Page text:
How do I Repair Water Damage to a Laminate Floor?

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  • Written By: Autumn Rivers
  • Edited By: Andrew Jones
  • Last Modified Date: 19 September 2019
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Laminate flooring is typically resistant to water damage, but a large amount of moisture can still eventually destroy the floor. Fortunately, since this type of flooring is made up of several sections locked together, you can usually repair water damage on your own without having to peel the entire floor up. The first step is to dry the wet area so that there is no more water on the surface. You can then remove the parts that are damaged, and then dry the floor underneath. The final step is to put down new laminate in place of the damaged sections.

In many cases, a laminate floor becomes flooded when a dishwasher, washing machine, or refrigerator leaks, though of course standing water of any kind can cause damage. Once the source of the water is determined and fixed, the laminate floor should be dried thoroughly. This task can usually be completed by mopping or using a wet-dry vacuum, depending on the amount of water. Once any excess water is dried up, a fan should be placed on the floor to help dry the floorboards underneath before you repair the damaged sections.


You can typically use a circular saw or crowbar to repair water damage to a laminate floor by removing the wet sections. In most cases, you will need to use a chisel and hammer to start pulling away the damaged pieces without ruining the surrounding surface. The next step is to remove the tongue part of the laminate board using a knife. After you remove the old laminate, you should put a fan on the floorboards in order to dry them before adding new material. This can stop mold from growing in the future as a result of moist floorboards.

Before you put new laminate down, you will need to create a pattern that matches the current flooring. You should then add construction glue, followed by placing the first piece into the correct area according to the pattern. Be sure to wipe off any extra glue before it dries, and then place heavy objects on the area until it is completely dry. You may decide to use nails instead of glue when you repair water damage to a laminate floor. If you choose this route, you will need to nail the first section of the new floorboard to one of the existing sections so that it fits snugly.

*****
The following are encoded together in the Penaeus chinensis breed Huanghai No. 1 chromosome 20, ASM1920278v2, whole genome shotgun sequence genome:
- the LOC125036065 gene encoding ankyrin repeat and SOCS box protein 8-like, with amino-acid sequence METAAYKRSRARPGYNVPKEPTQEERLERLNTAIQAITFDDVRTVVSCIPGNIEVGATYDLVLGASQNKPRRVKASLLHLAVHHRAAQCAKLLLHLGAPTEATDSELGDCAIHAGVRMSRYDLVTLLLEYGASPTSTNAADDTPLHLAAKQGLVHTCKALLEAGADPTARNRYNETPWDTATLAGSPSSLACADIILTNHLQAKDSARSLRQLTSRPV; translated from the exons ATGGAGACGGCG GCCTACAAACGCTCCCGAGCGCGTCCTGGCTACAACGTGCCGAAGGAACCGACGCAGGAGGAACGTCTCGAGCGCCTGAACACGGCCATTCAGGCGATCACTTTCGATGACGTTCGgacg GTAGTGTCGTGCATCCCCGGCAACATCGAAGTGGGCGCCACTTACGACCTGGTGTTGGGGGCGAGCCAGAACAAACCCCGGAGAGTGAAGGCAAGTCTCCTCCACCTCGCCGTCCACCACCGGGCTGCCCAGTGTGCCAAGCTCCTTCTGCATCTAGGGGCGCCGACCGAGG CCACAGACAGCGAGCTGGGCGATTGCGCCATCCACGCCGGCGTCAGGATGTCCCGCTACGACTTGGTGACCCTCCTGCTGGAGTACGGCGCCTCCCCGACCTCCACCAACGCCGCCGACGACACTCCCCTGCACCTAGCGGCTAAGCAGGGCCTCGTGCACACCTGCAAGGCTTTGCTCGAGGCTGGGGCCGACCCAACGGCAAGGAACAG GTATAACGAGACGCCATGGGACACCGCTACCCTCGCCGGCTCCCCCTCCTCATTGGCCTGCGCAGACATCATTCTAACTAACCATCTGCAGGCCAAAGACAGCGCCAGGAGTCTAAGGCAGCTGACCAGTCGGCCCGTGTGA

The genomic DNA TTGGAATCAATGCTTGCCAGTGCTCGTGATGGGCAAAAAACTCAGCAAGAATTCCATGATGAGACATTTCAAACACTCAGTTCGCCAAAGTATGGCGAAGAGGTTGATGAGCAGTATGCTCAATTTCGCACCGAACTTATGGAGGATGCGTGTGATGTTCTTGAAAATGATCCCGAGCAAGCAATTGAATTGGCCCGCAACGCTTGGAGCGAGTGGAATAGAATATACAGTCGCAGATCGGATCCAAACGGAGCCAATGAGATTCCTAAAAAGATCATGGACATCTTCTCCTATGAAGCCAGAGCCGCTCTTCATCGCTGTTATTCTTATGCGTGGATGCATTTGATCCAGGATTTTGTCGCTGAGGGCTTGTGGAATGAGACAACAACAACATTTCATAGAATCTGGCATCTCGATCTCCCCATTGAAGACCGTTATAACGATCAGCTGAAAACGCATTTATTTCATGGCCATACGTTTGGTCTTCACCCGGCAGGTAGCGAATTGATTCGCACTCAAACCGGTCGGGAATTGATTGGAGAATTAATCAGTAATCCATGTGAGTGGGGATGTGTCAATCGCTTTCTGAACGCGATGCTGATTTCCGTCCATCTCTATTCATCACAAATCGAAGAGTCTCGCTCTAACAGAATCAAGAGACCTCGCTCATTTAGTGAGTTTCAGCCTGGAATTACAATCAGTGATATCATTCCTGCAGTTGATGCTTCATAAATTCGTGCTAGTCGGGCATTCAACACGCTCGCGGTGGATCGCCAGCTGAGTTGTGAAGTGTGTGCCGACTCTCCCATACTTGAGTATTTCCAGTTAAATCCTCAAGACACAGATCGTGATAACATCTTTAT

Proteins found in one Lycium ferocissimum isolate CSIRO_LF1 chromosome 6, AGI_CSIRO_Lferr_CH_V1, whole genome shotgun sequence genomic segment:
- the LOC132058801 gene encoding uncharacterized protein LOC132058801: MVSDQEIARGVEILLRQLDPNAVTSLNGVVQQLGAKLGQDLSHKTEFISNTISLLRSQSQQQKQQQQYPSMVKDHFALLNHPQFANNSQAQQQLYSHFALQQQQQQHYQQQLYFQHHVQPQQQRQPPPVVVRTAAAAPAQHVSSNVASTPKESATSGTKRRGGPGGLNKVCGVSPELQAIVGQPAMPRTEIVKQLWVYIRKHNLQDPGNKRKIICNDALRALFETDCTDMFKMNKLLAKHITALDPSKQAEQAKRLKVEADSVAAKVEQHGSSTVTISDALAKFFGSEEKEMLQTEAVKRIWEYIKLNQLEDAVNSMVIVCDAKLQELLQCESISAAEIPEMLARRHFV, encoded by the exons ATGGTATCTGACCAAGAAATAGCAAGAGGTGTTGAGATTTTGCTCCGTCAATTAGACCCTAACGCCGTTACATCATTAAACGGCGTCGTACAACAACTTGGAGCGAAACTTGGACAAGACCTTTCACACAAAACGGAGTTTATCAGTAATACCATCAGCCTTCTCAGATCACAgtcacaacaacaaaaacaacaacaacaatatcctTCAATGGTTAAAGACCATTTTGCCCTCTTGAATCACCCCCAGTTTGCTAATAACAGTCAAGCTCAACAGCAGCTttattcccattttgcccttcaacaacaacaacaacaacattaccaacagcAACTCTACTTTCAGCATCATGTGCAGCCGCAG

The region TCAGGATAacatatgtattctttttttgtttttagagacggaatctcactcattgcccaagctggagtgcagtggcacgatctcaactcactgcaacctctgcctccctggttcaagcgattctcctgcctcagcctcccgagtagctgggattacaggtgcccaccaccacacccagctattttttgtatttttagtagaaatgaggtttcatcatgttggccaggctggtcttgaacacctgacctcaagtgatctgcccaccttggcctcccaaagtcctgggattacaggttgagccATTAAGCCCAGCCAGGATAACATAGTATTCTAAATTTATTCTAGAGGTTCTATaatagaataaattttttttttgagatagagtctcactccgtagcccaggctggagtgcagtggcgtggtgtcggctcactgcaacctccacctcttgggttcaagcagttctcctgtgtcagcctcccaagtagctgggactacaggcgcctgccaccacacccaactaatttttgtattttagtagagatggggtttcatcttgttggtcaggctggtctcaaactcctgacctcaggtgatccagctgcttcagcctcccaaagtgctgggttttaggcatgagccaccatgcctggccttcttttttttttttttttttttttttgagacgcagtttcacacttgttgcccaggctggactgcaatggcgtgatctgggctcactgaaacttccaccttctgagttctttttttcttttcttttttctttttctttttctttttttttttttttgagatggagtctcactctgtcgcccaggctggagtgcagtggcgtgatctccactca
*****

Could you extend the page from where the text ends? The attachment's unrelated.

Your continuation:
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Post 5

Sigh! This is not repairing. This is replacing. How do I fix my toaster? Throw it out and get a new one.

Post 4

Such a great idea. It's very informative to know about to repair the water damage in laminate floors.

Post 3

Although laminate flooring is durable, it can still be damaged by excessive exposure to water, either through a spill, a plumbing leak or a water damage due to flood or rain water.

I think you should remove any underlying material or the vapor barrier that has been damaged due to the large amount of water, so if you find mold sign then you can replace that portion.

Post 1

I'm not sure what you can do if your laminate floor is just one big piece of vinyl! Guess that's why it's important to have things installed correctly in the first place.

In my very first apartment, which was kind of dump (whose first apartment isn't?), they had installed a vinyl floor by just cutting around the outside of the toilet and caulking it down because they were too cheap to have the toilet pulled up, which of course is the approved method. Well, the toilet got a little leak and sewer gas leaked under the vinyl and stained it just terribly.

They fixed the leak but we didn't want them to tear up our bathroom, so we just lived with the stain (and the stains on our living room ceiling from the roof leak that they didn't listen to us about the first time) until we were ready to upgrade to a nicer place!

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